When Bishop Diarmuid Martin was asked by Pope John Paul II in 2003 to leave his post at the Vatican and return to Dublin to eventually become its archbishop, the pope also lobbed this question at him: “How is it that secularization came to Ireland so quickly?” Martin has said that his unvarnished answer to that question would have been, “Your Holiness is wrong,” although of course he didn’t say that exactly. But he did tell the pope that secularization had been on the Irish radar for many years, even if few had realized it.
Cardinal Raymond Burke, quoted in a Religious News Service story today by David Gibson, appears to be blaming altar girls for the drop in priestly vocations.
“Young boys don’t want to do things with girls. It’s just natural,” Burke was quoted as saying. “It requires a certain manly discipline to serve as an altar boy in service at the side of (a) priest, and most priests have their first deep experiences of the liturgy as altar boys.”
(RNS) It’s a tough sell: A young, unmarried teenager gets pregnant, but the father isn’t a man but God himself. And the girl is a virgin—and (some believe) remains one even after she delivers a strapping baby boy.
That’s the story of the Virgin Birth, one of the central tenets of faith for the world’s 2 billion Christians. The story is embraced by every branch of Christianity, from Eastern Orthodoxy to Mormonism, Catholic, and Protestant.
The ranks of the saints are filled with men and women who risked their lives in battle. So why don’t military veterans have a patron of their own?
In the parish church of my youth, my family often sat under a stained glass window that depicted a poor man lying on the ground with his hand out to the Roman officer towering over him. Oddly, the soldier was cutting his own cloak in two. It was a long time before I learned that the Roman was St. Martin of Tours, a patron saint of soldiers.
It’s now been almost a year since Pope Francis issued his apostolic exhortation “The Joy of the Gospel.” Much has been written about this long document; its approach to evangelization, social justice, and a more decentralized church has been variously dissected, praised, and panned.
Many Catholics aren’t persuaded by the church’s natural law arguments on matters of sex and morality. Maybe it’s time we come up with more reasonable conclusions.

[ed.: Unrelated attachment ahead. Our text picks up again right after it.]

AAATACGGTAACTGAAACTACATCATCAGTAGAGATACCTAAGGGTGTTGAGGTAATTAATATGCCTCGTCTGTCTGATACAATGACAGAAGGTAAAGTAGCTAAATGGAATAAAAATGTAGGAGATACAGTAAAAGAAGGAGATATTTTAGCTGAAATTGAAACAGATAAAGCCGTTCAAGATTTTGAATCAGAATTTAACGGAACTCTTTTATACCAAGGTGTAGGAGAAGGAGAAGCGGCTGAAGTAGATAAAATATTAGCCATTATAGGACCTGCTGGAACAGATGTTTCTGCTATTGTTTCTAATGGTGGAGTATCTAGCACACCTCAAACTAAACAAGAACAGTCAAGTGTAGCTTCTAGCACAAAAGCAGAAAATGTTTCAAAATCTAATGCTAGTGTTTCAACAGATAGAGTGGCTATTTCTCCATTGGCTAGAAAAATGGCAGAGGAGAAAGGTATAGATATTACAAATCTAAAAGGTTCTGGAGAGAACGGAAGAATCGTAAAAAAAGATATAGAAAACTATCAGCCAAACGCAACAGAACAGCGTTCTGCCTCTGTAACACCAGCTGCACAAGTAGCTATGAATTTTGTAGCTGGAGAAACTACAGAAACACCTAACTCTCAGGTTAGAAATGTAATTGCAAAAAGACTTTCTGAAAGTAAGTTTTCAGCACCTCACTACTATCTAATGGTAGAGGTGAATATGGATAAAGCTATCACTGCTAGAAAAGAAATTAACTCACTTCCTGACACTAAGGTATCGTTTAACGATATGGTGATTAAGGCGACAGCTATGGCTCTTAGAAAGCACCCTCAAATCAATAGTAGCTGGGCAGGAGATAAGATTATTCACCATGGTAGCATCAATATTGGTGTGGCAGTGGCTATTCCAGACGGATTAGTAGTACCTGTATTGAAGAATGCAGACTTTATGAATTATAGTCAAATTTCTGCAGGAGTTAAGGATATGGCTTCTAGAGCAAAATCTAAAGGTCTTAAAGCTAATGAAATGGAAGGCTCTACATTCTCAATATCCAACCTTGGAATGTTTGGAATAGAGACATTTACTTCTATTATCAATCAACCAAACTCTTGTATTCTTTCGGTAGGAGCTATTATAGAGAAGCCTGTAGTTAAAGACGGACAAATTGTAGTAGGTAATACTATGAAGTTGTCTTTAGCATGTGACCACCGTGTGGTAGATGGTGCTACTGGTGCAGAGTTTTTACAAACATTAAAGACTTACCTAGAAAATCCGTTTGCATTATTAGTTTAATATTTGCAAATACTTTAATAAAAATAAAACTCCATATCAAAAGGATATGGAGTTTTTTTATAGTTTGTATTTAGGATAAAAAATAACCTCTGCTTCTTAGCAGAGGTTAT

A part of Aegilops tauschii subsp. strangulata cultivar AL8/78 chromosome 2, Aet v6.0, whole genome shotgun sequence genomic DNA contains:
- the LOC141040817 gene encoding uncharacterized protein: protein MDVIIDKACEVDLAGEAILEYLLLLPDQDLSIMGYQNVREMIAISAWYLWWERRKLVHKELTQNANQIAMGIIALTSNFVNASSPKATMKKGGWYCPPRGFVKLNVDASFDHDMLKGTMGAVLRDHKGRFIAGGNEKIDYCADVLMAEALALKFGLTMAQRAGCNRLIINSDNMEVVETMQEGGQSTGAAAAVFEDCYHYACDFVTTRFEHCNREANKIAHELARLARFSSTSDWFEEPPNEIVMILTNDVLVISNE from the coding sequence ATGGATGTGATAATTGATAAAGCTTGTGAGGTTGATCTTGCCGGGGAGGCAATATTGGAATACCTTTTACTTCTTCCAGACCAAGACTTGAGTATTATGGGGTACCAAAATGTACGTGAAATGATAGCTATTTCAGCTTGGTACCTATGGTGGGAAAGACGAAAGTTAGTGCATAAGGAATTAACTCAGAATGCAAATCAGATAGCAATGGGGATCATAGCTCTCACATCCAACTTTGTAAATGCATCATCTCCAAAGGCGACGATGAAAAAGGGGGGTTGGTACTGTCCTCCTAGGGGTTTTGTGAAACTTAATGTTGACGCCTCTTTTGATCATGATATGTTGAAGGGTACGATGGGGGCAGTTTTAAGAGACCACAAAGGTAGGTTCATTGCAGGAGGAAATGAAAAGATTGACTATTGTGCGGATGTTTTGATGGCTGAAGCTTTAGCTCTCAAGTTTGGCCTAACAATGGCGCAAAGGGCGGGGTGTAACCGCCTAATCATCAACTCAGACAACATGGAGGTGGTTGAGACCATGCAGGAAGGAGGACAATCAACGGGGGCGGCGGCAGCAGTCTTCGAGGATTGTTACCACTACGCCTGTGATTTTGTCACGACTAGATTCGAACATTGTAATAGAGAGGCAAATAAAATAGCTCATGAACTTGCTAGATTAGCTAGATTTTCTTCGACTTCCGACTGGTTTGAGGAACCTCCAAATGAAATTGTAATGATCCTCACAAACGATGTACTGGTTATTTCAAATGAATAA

Just like modern millennials, Thérèse of Lisieux struggled with how to make an impact on her world.
Ten years ago, when I was a 14-year-old high school student, my religion teacher arranged for me to interview Father Patrick Ahearn, a leading expert on St. Thérèse of Lisieux who happened to reside just blocks away from our school at St. Thomas More Church on the Upper East Side of Manhattan. What at the time seemed like frustrating extra work now stands out in my mind as one of the most memorable and meaningful experiences of my adolescence.
In an interview with L'Osservatore Romano last month, Cardinal Francecso Coccopalmerio, president of the Pontifical Council for Legislative Texts, said that his council was working on a revision of Book Six of the Code of Canon Law, “On Sanctions.” The proposed changes would hopefully make the canonical penal process more accessible for bishops who wanted to bring canonical charges against priests who had sexually abused youngsters.
In using maternal metaphors for God alongside the paternal ones, we embrace the fullness of God’s love for us.
Most Christians are familiar with referring to God as Father, but can we call God “Mother”? Many places in the Bible and Christian tradition as well as theological voices answer this question affirmatively: God can be referred to as “Mother.” In fact, every recent pope since John Paul I has made some reference to the value of understanding God like a mother.
Deacons are not meant to be mini-priests, or super-laypeople. But the church as we know it wouldn’t be the same without them.
Even after nearly 50 years, the permanent diaconate still confuses some people. If deacons aren’t priests, are they laypeople? No—they are ordained. Some deacons say that priests have told them that theirs is not a “real” vocation. Wrong again. Deacons are called to embody the image of Christ the servant; they represent the church in the community, and at Sunday Mass they bring the needs of the community to the attention of the church.
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